China Airlines steadfast on maindeck fleet
12 / 06 / 2018
In this day and age there are not many carriers — particularly combination carriers — outside of the Middle East with substantial freighter fleets.
High oil prices plus the peaks and extended troughs over the past decade have taken their toll on the appetites of carriers for any large exposure to the maindeck market.
Certainly in Asia, the once mighty fleets of freighters operated by combination carriers have largely diminished, if not disappeared altogether.
There are, of course, some Asian carriers still operating substantial fleets, such as Cathay Pacific Cargo and Korean Air Cargo, but one particular carrier stands contrarian to this view — Taiwan’s China Airlines.
With a fleet of 18 Boeing 747-400 freighters in operation (and three parked), delivering over 91 flights per week, including 35 transpacific, six European and 50 Asian, this Taoyuan International Airport (TPE)-based carrier is clearly no slouch when it comes to cargo.
No doubt this large freighter fleet, like those of China Airlines’ contemporaries across the Asian region, have historical antecedents intricately connected with the era of the Four Asian Tigers: Hong Kong, Singapore, South Korea and Taiwan.
Rapid industrialisation and sustained high growth rates from the early 1960s (mid-1950s for Hong Kong) through to the 1990s drove the export-oriented economies of those regions.
Not surprising then that the airlines of each of these tiger economies spawned large freighter fleets.
But the nature of these economies and hence the cargo uplift has undergone significant change, with electronics and microchip manufacturing shifting one-by-one from each of the tigers to lower cost and developing markets such as Malaysia, Thailand and China.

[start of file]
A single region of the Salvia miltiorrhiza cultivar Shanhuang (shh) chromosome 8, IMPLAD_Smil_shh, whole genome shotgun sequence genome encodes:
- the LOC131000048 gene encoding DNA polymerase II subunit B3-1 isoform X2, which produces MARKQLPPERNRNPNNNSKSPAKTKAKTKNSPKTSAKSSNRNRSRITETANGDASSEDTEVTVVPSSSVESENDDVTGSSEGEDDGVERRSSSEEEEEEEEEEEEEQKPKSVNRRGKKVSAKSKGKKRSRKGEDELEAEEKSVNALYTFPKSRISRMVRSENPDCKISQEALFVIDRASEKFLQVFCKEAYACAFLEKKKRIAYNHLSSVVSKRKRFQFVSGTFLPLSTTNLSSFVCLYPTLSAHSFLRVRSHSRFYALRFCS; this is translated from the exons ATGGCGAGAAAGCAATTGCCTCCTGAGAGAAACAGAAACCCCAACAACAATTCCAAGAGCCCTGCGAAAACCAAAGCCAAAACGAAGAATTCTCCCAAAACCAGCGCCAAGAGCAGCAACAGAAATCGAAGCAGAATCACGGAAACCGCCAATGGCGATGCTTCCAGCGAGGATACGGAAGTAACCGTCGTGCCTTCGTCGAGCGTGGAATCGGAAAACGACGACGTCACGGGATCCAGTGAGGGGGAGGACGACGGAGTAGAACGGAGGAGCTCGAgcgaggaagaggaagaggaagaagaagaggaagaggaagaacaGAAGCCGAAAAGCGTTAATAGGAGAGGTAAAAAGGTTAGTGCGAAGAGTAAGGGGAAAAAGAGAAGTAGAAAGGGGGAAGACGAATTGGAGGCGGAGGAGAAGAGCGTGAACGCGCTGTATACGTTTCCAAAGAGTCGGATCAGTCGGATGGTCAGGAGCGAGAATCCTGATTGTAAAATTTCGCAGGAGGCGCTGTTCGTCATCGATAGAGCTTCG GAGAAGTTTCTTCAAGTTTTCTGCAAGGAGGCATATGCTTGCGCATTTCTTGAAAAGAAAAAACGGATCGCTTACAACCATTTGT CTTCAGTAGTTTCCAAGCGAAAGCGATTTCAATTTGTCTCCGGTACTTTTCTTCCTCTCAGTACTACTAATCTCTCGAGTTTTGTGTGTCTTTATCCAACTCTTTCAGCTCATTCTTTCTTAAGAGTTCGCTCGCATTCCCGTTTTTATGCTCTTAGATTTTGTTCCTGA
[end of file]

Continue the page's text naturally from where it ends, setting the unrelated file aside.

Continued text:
China Airlines Cargo has successfully transitioned this shift in production and, even if the source market has changed, the key destination markets are largely the same.
“Our key markets are the American, European, Chinese, Japanese and Southeast-Asian routes,” says China Airlines Cargo senior vice president Steve Chang. North America comprises the lion’s share, with the transpacific accounting for 58% of cargo traffic, followed by Southeast Asia at 16% and Europe at 13%.
Key freight sources include consumer electronics, clothing and textiles and precision instruments, as well as specialty cargo such as production machinery, engines and aerospace materials.
This includes high-precision semiconductor manufacturing machinery for ASML, Mitsui, K-LINE, TESLA, TSMC, and UMC, Chang notes.
While the traditional airfreight market — the US — is understandable due to Taiwan’s unique geo-political existence, the Southeast Asian market growth is a more recent development and the result of the cargo division’s specific strategy.